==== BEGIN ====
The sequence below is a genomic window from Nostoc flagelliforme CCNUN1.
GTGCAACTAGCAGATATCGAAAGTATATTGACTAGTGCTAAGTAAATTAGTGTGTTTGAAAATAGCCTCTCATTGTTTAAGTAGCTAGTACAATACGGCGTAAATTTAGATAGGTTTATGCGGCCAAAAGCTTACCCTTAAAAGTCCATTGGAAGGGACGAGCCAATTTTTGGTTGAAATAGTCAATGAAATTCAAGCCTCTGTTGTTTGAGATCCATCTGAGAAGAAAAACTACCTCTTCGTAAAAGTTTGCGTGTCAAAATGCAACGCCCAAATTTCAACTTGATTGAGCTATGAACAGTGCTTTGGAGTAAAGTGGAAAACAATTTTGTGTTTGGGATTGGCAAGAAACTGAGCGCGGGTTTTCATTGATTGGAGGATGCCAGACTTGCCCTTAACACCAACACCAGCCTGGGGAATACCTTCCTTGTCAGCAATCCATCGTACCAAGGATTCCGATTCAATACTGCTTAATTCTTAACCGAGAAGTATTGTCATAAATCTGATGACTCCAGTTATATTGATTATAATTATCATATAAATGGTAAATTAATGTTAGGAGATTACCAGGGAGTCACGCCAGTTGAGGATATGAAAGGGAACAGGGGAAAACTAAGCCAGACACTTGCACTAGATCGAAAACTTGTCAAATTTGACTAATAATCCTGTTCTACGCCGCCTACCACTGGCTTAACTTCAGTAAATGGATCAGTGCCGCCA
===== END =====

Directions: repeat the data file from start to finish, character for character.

The sequence below is a genomic window from Nostoc flagelliforme CCNUN1.
GTGCAACTAGCAGATATCGAAAGTATATTGACTAGTGCTAAGTAAATTAGTGTGTTTGAAAATAGCCTCTCATTGTTTAAGTAGCTAGTACAATACGGCGTAAATTTAGATAGGTTTATGCGGCCAAAAGCTTACCCTTAAAAGTCCATTGGAAGGGACGAGCCAATTTTTGGTTGAAATAGTCAATGAAATTCAAGCCTCTGTTGTTTGAGATCCATCTGAGAAGAAAAACTACCTCTTCGTAAAAGTTTGCGTGTCAAAATGCAACGCCCAAATTTCAACTTGATTGAGCTATGAACAGTGCTTTGGAGTAAAGTGGAAAACAATTTTGTGTTTGGGATTGGCAAGAAACTGAGCGCGGGTTTTCATTGATTGGAGGATGCCAGACTTGCCCTTAACACCAACACCAGCCTGGGGAATACCTTCCTTGTCAGCAATCCATCGTACCAAGGATTCCGATTCAATACTGCTTAATTCTTAACCGAGAAGTATTGTCATAAATCTGATGACTCCAGTTATATTGATTATAATTATCATATAAATGGTAAATTAATGTTAGGAGATTACCAGGGAGTCACGCCAGTTGAGGATATGAAAGGGAACAGGGGAAAACTAAGCCAGACACTTGCACTAGATCGAAAACTTGTCAAATTTGACTAATAATCCTGTTCTACGCCGCCTACCACTGGCTTAACTTCAGTAAATGGATCAGTGCCGCCA